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Aggiornamento Pollution Endometriosis

del 26-02-2013

Rev Med Liege. 2012 May-Jun;67(5-6):374-80.

Role of genetic and environmental factors in the development of endometriosis.

[Article in French]

Ballester M, Dehan P, Béliard A, Brichant G, Nisolle M.

Source

Laboratoire de Biologie des Tumeurs et du Développement, GIGA-cancer, Université de Liège, CHU de Liège, Belgique.

Abstract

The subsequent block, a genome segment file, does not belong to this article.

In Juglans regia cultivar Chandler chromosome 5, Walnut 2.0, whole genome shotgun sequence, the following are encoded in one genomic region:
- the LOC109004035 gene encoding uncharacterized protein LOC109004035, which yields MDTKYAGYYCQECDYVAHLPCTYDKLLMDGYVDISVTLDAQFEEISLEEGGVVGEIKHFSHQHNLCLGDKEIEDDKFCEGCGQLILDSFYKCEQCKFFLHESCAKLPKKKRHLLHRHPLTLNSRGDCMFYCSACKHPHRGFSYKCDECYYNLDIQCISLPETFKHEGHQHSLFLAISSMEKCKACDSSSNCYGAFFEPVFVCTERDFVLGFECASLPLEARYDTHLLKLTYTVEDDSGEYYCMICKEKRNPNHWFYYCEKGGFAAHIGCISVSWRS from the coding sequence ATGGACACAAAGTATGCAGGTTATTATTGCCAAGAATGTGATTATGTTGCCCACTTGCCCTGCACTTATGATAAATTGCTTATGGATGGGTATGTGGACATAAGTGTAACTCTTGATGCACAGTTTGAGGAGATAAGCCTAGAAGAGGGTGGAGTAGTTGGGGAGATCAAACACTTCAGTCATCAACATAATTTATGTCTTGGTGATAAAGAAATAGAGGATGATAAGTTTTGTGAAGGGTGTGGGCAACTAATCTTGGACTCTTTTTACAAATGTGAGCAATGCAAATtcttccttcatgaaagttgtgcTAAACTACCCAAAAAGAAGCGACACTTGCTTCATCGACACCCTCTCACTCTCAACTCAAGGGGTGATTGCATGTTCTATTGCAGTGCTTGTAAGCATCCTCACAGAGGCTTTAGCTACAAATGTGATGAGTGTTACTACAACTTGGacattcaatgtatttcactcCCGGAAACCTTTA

Endometriosis is usually described as a complex multifactorial disease involving dysregulation of estrogen metabolism, inflammatory and immunological mechanisms. Recently, many authors have questioned the environmental pollution and toxins in the formation and development of endometriotic lesions. Therefore, while dioxins and PCBs have been implicated, insufficient data are available until now to confirm this theory. Endometriosis has also been considered as a genetic disease. Indeed, early familial aggregation and twin studies noted a higher risk of endometriosis among relatives. However, demonstration of a genetic component in the pathogenesis of such a multifactorial disease is quite difficult due to many limitations such as ethnic differences, involvement of environmental factors and size of needed patients cohorts. Over the last decade, the epigenetic approach (DNA methylation, histones modifications and microRNA) has allowed to consider many new perspectives. Indeed, dysregulation (hyper- or hypomethylation) of many genes has already been highlighted. This method of analysis is the subject of numerous studies in order to develop diagnostic, prognostic and therapeutic tools for this disease which is becoming a real public health problem.

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